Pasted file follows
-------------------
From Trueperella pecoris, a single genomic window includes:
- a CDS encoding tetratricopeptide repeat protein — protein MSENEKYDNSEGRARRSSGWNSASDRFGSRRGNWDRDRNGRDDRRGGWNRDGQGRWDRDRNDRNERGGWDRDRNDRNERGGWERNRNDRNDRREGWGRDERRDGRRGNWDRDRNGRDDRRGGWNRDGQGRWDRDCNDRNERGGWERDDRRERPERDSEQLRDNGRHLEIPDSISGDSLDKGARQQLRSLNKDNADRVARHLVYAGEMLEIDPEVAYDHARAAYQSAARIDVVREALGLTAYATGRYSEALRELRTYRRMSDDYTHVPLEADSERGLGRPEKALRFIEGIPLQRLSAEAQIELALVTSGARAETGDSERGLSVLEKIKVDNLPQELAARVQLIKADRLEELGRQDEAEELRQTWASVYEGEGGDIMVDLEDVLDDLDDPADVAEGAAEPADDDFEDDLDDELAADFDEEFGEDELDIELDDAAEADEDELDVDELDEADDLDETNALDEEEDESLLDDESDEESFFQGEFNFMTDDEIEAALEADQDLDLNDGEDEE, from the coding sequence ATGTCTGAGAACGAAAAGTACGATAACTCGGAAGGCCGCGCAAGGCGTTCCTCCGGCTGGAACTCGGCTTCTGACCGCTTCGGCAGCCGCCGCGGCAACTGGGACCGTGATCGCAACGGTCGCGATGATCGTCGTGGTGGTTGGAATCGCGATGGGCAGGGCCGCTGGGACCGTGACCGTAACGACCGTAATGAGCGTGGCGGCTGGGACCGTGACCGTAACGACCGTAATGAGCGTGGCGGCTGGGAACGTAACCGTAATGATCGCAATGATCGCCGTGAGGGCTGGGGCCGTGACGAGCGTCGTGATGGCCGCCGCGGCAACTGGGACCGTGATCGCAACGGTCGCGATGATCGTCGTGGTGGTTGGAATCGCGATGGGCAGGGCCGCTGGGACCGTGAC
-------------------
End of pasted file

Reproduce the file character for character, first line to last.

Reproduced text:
From Trueperella pecoris, a single genomic window includes:
- a CDS encoding tetratricopeptide repeat protein — protein MSENEKYDNSEGRARRSSGWNSASDRFGSRRGNWDRDRNGRDDRRGGWNRDGQGRWDRDRNDRNERGGWDRDRNDRNERGGWERNRNDRNDRREGWGRDERRDGRRGNWDRDRNGRDDRRGGWNRDGQGRWDRDCNDRNERGGWERDDRRERPERDSEQLRDNGRHLEIPDSISGDSLDKGARQQLRSLNKDNADRVARHLVYAGEMLEIDPEVAYDHARAAYQSAARIDVVREALGLTAYATGRYSEALRELRTYRRMSDDYTHVPLEADSERGLGRPEKALRFIEGIPLQRLSAEAQIELALVTSGARAETGDSERGLSVLEKIKVDNLPQELAARVQLIKADRLEELGRQDEAEELRQTWASVYEGEGGDIMVDLEDVLDDLDDPADVAEGAAEPADDDFEDDLDDELAADFDEEFGEDELDIELDDAAEADEDELDVDELDEADDLDETNALDEEEDESLLDDESDEESFFQGEFNFMTDDEIEAALEADQDLDLNDGEDEE, from the coding sequence ATGTCTGAGAACGAAAAGTACGATAACTCGGAAGGCCGCGCAAGGCGTTCCTCCGGCTGGAACTCGGCTTCTGACCGCTTCGGCAGCCGCCGCGGCAACTGGGACCGTGATCGCAACGGTCGCGATGATCGTCGTGGTGGTTGGAATCGCGATGGGCAGGGCCGCTGGGACCGTGACCGTAACGACCGTAATGAGCGTGGCGGCTGGGACCGTGACCGTAACGACCGTAATGAGCGTGGCGGCTGGGAACGTAACCGTAATGATCGCAATGATCGCCGTGAGGGCTGGGGCCGTGACGAGCGTCGTGATGGCCGCCGCGGCAACTGGGACCGTGATCGCAACGGTCGCGATGATCGTCGTGGTGGTTGGAATCGCGATGGGCAGGGCCGCTGGGACCGTGAC